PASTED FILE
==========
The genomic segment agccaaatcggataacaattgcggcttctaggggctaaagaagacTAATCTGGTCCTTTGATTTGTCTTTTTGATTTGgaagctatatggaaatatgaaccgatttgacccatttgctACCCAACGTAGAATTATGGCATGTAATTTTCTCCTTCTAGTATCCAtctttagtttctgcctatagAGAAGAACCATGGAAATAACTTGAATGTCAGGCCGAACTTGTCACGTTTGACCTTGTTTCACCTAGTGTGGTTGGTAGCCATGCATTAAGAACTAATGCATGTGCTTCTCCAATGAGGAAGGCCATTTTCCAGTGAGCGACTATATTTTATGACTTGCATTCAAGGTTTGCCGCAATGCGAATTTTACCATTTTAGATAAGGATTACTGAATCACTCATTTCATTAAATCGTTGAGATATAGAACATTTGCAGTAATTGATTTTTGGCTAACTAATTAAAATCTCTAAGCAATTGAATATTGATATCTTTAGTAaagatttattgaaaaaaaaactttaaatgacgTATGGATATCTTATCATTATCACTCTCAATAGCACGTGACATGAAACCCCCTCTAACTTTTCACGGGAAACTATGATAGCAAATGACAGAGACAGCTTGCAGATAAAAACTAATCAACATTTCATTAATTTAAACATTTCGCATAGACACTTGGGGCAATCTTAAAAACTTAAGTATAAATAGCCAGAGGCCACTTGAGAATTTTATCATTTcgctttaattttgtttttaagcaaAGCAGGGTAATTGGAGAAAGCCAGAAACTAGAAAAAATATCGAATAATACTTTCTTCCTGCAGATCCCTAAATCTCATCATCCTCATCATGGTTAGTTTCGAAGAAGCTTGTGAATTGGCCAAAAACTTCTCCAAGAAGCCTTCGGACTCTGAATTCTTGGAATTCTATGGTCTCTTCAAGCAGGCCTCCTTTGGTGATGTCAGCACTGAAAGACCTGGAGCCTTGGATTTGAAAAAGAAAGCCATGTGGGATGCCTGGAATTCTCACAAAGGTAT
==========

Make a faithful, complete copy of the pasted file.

The genomic segment agccaaatcggataacaattgcggcttctaggggctaaagaagacTAATCTGGTCCTTTGATTTGTCTTTTTGATTTGgaagctatatggaaatatgaaccgatttgacccatttgctACCCAACGTAGAATTATGGCATGTAATTTTCTCCTTCTAGTATCCAtctttagtttctgcctatagAGAAGAACCATGGAAATAACTTGAATGTCAGGCCGAACTTGTCACGTTTGACCTTGTTTCACCTAGTGTGGTTGGTAGCCATGCATTAAGAACTAATGCATGTGCTTCTCCAATGAGGAAGGCCATTTTCCAGTGAGCGACTATATTTTATGACTTGCATTCAAGGTTTGCCGCAATGCGAATTTTACCATTTTAGATAAGGATTACTGAATCACTCATTTCATTAAATCGTTGAGATATAGAACATTTGCAGTAATTGATTTTTGGCTAACTAATTAAAATCTCTAAGCAATTGAATATTGATATCTTTAGTAaagatttattgaaaaaaaaactttaaatgacgTATGGATATCTTATCATTATCACTCTCAATAGCACGTGACATGAAACCCCCTCTAACTTTTCACGGGAAACTATGATAGCAAATGACAGAGACAGCTTGCAGATAAAAACTAATCAACATTTCATTAATTTAAACATTTCGCATAGACACTTGGGGCAATCTTAAAAACTTAAGTATAAATAGCCAGAGGCCACTTGAGAATTTTATCATTTcgctttaattttgtttttaagcaaAGCAGGGTAATTGGAGAAAGCCAGAAACTAGAAAAAATATCGAATAATACTTTCTTCCTGCAGATCCCTAAATCTCATCATCCTCATCATGGTTAGTTTCGAAGAAGCTTGTGAATTGGCCAAAAACTTCTCCAAGAAGCCTTCGGACTCTGAATTCTTGGAATTCTATGGTCTCTTCAAGCAGGCCTCCTTTGGTGATGTCAGCACTGAAAGACCTGGAGCCTTGGATTTGAAAAAGAAAGCCATGTGGGATGCCTGGAATTCTCACAAAGGTAT